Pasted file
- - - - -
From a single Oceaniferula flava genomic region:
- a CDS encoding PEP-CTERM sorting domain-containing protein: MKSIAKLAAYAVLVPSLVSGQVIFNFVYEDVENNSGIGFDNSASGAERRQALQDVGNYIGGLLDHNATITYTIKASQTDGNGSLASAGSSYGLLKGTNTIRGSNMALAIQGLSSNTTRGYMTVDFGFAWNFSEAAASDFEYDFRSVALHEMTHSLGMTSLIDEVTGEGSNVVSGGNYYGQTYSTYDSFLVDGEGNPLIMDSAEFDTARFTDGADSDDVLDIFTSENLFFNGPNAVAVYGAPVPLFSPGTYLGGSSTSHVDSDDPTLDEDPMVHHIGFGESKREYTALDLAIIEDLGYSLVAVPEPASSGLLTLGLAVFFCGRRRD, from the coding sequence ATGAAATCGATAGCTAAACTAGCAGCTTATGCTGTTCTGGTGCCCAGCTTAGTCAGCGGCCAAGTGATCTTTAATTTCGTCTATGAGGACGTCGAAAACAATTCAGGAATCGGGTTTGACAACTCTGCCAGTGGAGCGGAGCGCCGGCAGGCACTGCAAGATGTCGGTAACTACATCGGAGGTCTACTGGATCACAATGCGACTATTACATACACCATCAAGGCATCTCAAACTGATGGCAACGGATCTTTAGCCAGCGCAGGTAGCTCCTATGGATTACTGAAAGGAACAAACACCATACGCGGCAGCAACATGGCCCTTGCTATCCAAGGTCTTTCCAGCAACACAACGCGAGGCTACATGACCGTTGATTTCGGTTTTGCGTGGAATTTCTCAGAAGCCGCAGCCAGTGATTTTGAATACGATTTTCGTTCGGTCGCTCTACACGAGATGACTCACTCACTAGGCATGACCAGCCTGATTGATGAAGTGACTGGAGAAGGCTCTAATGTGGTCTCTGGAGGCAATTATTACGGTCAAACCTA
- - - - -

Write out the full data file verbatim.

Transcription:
From a single Oceaniferula flava genomic region:
- a CDS encoding PEP-CTERM sorting domain-containing protein: MKSIAKLAAYAVLVPSLVSGQVIFNFVYEDVENNSGIGFDNSASGAERRQALQDVGNYIGGLLDHNATITYTIKASQTDGNGSLASAGSSYGLLKGTNTIRGSNMALAIQGLSSNTTRGYMTVDFGFAWNFSEAAASDFEYDFRSVALHEMTHSLGMTSLIDEVTGEGSNVVSGGNYYGQTYSTYDSFLVDGEGNPLIMDSAEFDTARFTDGADSDDVLDIFTSENLFFNGPNAVAVYGAPVPLFSPGTYLGGSSTSHVDSDDPTLDEDPMVHHIGFGESKREYTALDLAIIEDLGYSLVAVPEPASSGLLTLGLAVFFCGRRRD, from the coding sequence ATGAAATCGATAGCTAAACTAGCAGCTTATGCTGTTCTGGTGCCCAGCTTAGTCAGCGGCCAAGTGATCTTTAATTTCGTCTATGAGGACGTCGAAAACAATTCAGGAATCGGGTTTGACAACTCTGCCAGTGGAGCGGAGCGCCGGCAGGCACTGCAAGATGTCGGTAACTACATCGGAGGTCTACTGGATCACAATGCGACTATTACATACACCATCAAGGCATCTCAAACTGATGGCAACGGATCTTTAGCCAGCGCAGGTAGCTCCTATGGATTACTGAAAGGAACAAACACCATACGCGGCAGCAACATGGCCCTTGCTATCCAAGGTCTTTCCAGCAACACAACGCGAGGCTACATGACCGTTGATTTCGGTTTTGCGTGGAATTTCTCAGAAGCCGCAGCCAGTGATTTTGAATACGATTTTCGTTCGGTCGCTCTACACGAGATGACTCACTCACTAGGCATGACCAGCCTGATTGATGAAGTGACTGGAGAAGGCTCTAATGTGGTCTCTGGAGGCAATTATTACGGTCAAACCTA